Former City minister Lord Myners has warned that the Co-operative Group will go bust unless the troubled mutual takes urgent steps to address a “massive failure” in governance.
Myners, who was appointed in December to chair a review into how the organisation is run, criticised the Co-op’s board for its lack of experience and said he was “deeply troubled by the disdain and lack of respect for the executive team” among some members.
He added: “Unless the group takes urgent steps to reform its governance so that it generates sustainable economic value, it will run out of capital to support its business.”
Euan Sutherland resigned as the group’s chief executive on Tuesday after less than a year in the role, following an outburst on Facebook in which he blamed “an individual, or individuals” in the boardroom for trying to undermine his position.
The Scots-born former chief operating officer of B&Q parent Kingfisher took the helm of Co-op in May, but quit after concluding that the UK’s fifth-largest food retailer was “ungovernable”. He was also angered by the leaking of details about his £3.6 million pay package.
In his damning review of the Co-op’s governance, Myners heaped praise on Sutherland and his former colleagues, saying that it was “only due to the exceptional skill and tireless efforts of a new executive team, led by Euan Sutherland, that the group survived”.
Sutherland has been replaced by chief financial officer Richard Pennycook, who has been named as interim chief executive.
Myners said that, until the Co-op overhauls its constitution, “it would be inappropriate and premature to proceed with the appointment of a new chief executive” because it would be unable to attract a “best-in-class” leader from the retail sector.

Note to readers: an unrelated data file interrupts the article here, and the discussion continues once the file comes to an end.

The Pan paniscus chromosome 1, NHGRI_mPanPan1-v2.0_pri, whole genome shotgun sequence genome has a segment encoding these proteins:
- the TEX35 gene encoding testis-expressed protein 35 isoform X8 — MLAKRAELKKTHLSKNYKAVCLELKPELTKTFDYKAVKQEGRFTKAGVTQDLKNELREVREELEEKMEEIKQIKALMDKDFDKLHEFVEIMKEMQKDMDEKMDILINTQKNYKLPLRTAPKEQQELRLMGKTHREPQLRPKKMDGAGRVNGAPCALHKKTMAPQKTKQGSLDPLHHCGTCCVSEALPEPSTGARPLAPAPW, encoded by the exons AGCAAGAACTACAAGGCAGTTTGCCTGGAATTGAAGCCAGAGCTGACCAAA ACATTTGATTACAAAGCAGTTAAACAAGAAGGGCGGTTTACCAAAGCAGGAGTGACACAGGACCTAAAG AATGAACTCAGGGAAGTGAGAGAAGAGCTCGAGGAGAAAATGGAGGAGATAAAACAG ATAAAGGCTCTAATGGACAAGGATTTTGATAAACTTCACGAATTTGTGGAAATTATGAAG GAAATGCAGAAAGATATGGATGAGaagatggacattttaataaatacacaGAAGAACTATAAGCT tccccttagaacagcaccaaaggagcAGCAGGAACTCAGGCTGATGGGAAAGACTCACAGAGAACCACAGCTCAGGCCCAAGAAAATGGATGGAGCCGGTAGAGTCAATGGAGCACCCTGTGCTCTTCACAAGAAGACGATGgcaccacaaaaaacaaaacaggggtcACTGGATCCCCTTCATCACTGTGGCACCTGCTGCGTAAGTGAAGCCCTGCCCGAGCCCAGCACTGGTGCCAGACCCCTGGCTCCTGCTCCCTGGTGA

Along with a complete boardroom overhaul – to include an independent chairman with no previous links to the Co-op – Myners recommended the establishment of a 100-strong national membership council to hold the board to account and have powers to make sure the group adheres to “co-operative values and principles”.
Myners joined the Co-op as senior independent director in December after a disastrous year for the group, in which its banking arm needed to be bailed out following the discovery of a £1.5 billion hole in its finances.
The mutual, which has been left owning just 30 per cent of the bank following the rescue by bondholders, is now facing a series of investigations into what went wrong, as well as continuing questions over the appointment of the lender’s disgraced former chairman Paul Flowers despite a lack of knowledge of the sector.
A spokesman for the Co-op Bank, which is led by chief executive Niall Booker, stressed that Myners’ stinging criticism was aimed at its former parent, and the financial services firm has made “significant advances in reforming its governance and leadership”.
He added: “The bank has a separate board with its own chairman, chief executive and a new management team.”
The lender is facing a Treasury-commissioned probe into its near downfall, which was brought about by its disastrous takeover of Britannia Building Society in 2009. Plans to buy more than 600 branches from Lloyds Banking Group for £750m fell apart a year ago.